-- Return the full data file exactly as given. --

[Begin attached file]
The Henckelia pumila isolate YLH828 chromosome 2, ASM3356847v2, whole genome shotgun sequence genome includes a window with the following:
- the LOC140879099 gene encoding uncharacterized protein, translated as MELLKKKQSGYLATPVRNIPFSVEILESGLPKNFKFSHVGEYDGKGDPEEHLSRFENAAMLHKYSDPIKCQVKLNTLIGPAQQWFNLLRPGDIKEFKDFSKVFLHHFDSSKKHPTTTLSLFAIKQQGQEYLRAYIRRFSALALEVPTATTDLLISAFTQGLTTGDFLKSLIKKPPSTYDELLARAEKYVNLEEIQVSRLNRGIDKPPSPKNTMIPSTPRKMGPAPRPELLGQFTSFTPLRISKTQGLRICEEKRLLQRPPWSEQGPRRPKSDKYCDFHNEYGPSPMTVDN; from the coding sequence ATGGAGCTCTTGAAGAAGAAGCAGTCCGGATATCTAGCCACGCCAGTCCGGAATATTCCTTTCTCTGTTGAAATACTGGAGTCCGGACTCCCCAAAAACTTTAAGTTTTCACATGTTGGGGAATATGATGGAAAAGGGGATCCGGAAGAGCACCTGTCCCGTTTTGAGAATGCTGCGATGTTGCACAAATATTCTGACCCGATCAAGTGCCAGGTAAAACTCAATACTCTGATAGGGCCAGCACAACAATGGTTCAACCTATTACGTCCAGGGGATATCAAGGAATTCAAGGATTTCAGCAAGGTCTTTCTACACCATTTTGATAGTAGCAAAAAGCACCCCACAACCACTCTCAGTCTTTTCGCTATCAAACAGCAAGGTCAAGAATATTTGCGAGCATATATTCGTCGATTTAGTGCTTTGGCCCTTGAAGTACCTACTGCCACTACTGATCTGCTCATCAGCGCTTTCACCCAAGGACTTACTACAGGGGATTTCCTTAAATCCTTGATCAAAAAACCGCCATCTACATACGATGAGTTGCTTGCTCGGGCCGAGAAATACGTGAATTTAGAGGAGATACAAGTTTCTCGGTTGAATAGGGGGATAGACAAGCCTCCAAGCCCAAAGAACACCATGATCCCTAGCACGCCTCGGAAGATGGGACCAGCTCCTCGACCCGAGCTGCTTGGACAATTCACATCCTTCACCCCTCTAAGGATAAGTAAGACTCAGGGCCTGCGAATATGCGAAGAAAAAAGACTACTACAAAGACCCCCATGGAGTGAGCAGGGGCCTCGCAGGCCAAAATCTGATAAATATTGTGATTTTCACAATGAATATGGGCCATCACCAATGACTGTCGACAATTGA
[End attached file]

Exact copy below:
The Henckelia pumila isolate YLH828 chromosome 2, ASM3356847v2, whole genome shotgun sequence genome includes a window with the following:
- the LOC140879099 gene encoding uncharacterized protein, translated as MELLKKKQSGYLATPVRNIPFSVEILESGLPKNFKFSHVGEYDGKGDPEEHLSRFENAAMLHKYSDPIKCQVKLNTLIGPAQQWFNLLRPGDIKEFKDFSKVFLHHFDSSKKHPTTTLSLFAIKQQGQEYLRAYIRRFSALALEVPTATTDLLISAFTQGLTTGDFLKSLIKKPPSTYDELLARAEKYVNLEEIQVSRLNRGIDKPPSPKNTMIPSTPRKMGPAPRPELLGQFTSFTPLRISKTQGLRICEEKRLLQRPPWSEQGPRRPKSDKYCDFHNEYGPSPMTVDN; from the coding sequence ATGGAGCTCTTGAAGAAGAAGCAGTCCGGATATCTAGCCACGCCAGTCCGGAATATTCCTTTCTCTGTTGAAATACTGGAGTCCGGACTCCCCAAAAACTTTAAGTTTTCACATGTTGGGGAATATGATGGAAAAGGGGATCCGGAAGAGCACCTGTCCCGTTTTGAGAATGCTGCGATGTTGCACAAATATTCTGACCCGATCAAGTGCCAGGTAAAACTCAATACTCTGATAGGGCCAGCACAACAATGGTTCAACCTATTACGTCCAGGGGATATCAAGGAATTCAAGGATTTCAGCAAGGTCTTTCTACACCATTTTGATAGTAGCAAAAAGCACCCCACAACCACTCTCAGTCTTTTCGCTATCAAACAGCAAGGTCAAGAATATTTGCGAGCATATATTCGTCGATTTAGTGCTTTGGCCCTTGAAGTACCTACTGCCACTACTGATCTGCTCATCAGCGCTTTCACCCAAGGACTTACTACAGGGGATTTCCTTAAATCCTTGATCAAAAAACCGCCATCTACATACGATGAGTTGCTTGCTCGGGCCGAGAAATACGTGAATTTAGAGGAGATACAAGTTTCTCGGTTGAATAGGGGGATAGACAAGCCTCCAAGCCCAAAGAACACCATGATCCCTAGCACGCCTCGGAAGATGGGACCAGCTCCTCGACCCGAGCTGCTTGGACAATTCACATCCTTCACCCCTCTAAGGATAAGTAAGACTCAGGGCCTGCGAATATGCGAAGAAAAAAGACTACTACAAAGACCCCCATGGAGTGAGCAGGGGCCTCGCAGGCCAAAATCTGATAAATATTGTGATTTTCACAATGAATATGGGCCATCACCAATGACTGTCGACAATTGA